“Smoke, Smoke, Smoke That Cigarette”

© 2015 By Bob Litton. All Rights Reserved.

Smoke, smoke, smoke that cigarette
Puff, puff, puff and if you smoke yourself to death
Tell St. Peter at the Golden Gate
hat you hate to make him wait
But you just gotta have another cigarette.
                      — From “Smoke, smoke, smoke that cigarette” (1947)
by Tex Williams and Merle Haggard

I inherited about a dozen LP albums from Mother. One of them is “This is Glenn Miller”, released in 1956 by RCA Victor. The record is slightly scratchy, but not too bad. The cover has been repaired with Scotch® tape. All of that is understandable and acceptable, considering the album’s age.

What is not acceptable is the photograph on the cover: it shows Glenn Miller walking, at night with no visible scenery, toward the camera. Hidden overhead is the source of the circle of light that allows our view of the man. He is wearing an overcoat and thick gloves, and carrying in his left hand a small bag or case which presumably contains his overnight toiletries or a small musical instrument. In his right hand, which covers the lower half of his face, is a cigarette from which he is drawing a lungful of smoke. We just have to take the album title’s word for it that this really is Glenn Miller.

And there is that posed studio photo of Errol Flynn on the cover of his autobiography, My Wicked, Wicked Ways, which my regular readers might recall seeing on the blog post about Flynn I published last January 23rd.  Flynn is sitting there, well-dressed, well-coiffured, with his left hand resting nigh his torso, a cigarette between his fingers. Couldn’t the fellow even do a studio portrait shoot, to autograph for his fans, without hoisting a stick of nicotine as a prop?

I tell you, folks, I get exasperated when I see such uncouth photos. It is not because I am a crusader against smoking; I don’t care if other people smoke, as long as they don’t do it around me. Also, I played around with puffing back in my youth. On a couple of occasions in my pre-teens I even bought small pouches of tobacco and papers (kids could do that back then!) so that my friend and I could play cowboys and “roll our own”. As a teenager I smoked cigarettes a few times until I realized that, not inhaling them, I got no pleasure from them and was smoking only for show. And, as a still fairly young adult, I would get a hankering during the fall to try a pipe—to keep my hand warm and sniff the smell of Cherry Blend, which I liked, although others did not—until I became annoyed with the mess the tobacco residue was making in my coat pockets and the pipe began to stink; scraping it helped only a little. Can’t recall when I finally eschewed tobacco for good, but it was more than three decades ago.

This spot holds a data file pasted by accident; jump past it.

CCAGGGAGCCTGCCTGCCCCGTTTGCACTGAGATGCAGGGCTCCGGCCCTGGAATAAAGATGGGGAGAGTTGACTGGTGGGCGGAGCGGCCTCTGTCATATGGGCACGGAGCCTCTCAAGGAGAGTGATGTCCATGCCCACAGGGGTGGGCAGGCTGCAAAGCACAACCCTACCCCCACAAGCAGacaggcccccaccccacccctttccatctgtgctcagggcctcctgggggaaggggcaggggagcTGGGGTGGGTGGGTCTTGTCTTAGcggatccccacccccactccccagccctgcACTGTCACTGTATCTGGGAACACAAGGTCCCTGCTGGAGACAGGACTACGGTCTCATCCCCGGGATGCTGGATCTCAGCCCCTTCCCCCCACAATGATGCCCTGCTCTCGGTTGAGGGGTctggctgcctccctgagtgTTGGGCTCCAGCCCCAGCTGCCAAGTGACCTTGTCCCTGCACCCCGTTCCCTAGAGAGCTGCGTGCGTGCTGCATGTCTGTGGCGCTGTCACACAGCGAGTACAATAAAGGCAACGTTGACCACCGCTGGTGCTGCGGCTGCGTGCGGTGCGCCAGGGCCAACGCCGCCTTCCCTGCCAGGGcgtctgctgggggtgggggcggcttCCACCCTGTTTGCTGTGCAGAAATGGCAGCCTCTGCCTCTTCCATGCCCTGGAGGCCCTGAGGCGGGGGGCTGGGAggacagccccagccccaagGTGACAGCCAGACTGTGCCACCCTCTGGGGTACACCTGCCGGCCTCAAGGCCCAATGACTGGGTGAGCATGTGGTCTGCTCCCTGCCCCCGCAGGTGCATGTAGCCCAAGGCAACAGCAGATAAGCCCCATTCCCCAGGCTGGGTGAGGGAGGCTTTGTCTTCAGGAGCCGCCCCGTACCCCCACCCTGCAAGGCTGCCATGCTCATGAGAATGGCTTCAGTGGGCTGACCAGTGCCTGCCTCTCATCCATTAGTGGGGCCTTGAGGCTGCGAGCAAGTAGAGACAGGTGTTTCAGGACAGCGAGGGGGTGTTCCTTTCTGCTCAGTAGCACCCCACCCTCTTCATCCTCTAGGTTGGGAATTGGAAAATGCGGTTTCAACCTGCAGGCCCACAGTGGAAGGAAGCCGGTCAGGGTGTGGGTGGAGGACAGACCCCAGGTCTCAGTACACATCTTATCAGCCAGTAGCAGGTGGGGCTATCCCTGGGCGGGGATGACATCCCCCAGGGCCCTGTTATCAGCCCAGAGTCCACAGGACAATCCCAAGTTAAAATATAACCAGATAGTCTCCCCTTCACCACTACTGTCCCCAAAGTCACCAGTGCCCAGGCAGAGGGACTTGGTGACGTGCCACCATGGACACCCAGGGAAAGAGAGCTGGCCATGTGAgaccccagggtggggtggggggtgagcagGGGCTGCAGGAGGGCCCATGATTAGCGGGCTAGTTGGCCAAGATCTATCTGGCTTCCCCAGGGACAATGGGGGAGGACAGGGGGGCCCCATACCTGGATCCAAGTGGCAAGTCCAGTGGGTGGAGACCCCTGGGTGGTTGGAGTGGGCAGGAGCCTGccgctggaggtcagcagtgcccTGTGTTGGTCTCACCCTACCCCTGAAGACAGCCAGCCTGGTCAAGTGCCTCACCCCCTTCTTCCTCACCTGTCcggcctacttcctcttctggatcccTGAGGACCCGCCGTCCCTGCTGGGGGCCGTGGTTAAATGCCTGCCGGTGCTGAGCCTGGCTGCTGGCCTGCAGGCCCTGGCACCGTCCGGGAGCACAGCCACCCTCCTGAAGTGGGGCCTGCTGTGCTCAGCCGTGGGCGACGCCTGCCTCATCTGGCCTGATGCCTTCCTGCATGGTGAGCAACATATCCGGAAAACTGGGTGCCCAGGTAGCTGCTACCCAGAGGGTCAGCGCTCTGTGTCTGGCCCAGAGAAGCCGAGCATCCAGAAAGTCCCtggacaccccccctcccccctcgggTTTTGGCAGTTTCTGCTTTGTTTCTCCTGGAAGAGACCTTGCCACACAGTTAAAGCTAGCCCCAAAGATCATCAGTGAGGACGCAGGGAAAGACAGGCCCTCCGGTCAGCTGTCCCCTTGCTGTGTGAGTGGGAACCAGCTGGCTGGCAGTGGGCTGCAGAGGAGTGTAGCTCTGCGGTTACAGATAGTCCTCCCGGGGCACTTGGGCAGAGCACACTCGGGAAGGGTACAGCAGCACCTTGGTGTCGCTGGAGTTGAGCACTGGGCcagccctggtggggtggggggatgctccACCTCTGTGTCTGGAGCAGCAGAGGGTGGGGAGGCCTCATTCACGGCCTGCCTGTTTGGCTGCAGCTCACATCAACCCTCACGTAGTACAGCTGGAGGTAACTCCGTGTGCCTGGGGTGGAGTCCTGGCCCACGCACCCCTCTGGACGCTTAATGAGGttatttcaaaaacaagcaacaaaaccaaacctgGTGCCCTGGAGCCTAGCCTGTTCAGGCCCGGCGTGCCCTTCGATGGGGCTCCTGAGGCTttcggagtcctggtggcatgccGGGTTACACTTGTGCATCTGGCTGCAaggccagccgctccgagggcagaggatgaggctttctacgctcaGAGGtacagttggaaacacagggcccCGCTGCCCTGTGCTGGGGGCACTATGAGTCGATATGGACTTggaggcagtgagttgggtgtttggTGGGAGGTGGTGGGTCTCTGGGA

But back to my central theme. A few years ago, while watching old 1930s and 1940s movies on TCM, I began to notice how frequently the films’ characters “lit up”; and I wondered why. What do the actions involved in lighting a cigarette, cigar or pipe contribute to the storyline? None that I could imagine.

Do the tobacco companies own a lot of stock in film studios? I wondered. A humorous sidebar is pertinent here. One old film I enjoyed was Topper (1937), which starred Constance Bennett and Cary Grant as a married couple of ghosts who haunt Topper’s home, and Roland Young as the title character. A TV situation comedy series with the same title and characters, starring Leo G. Carroll as Topper, and Robert Sterling and Anne Jeffreys as the ghostly couple, was on the air from 1953 to 1955. Intrigued enough by some now forgotten motive, I read the Wikipedia articles on both the film and the TV show. A very curious paragraph in the article on the TV show revealed that the show’s sponsor, R.J. Reynolds Tobacco Company, stipulated in their contract that the three main characters would be shown—at the beginning of every episode—seated at a table smoking Camels. Also, commercials during the episodes would be integrated into the narratives, just as Carnation concentrated milk commercials were integrated into the “Burns and Allen Show”.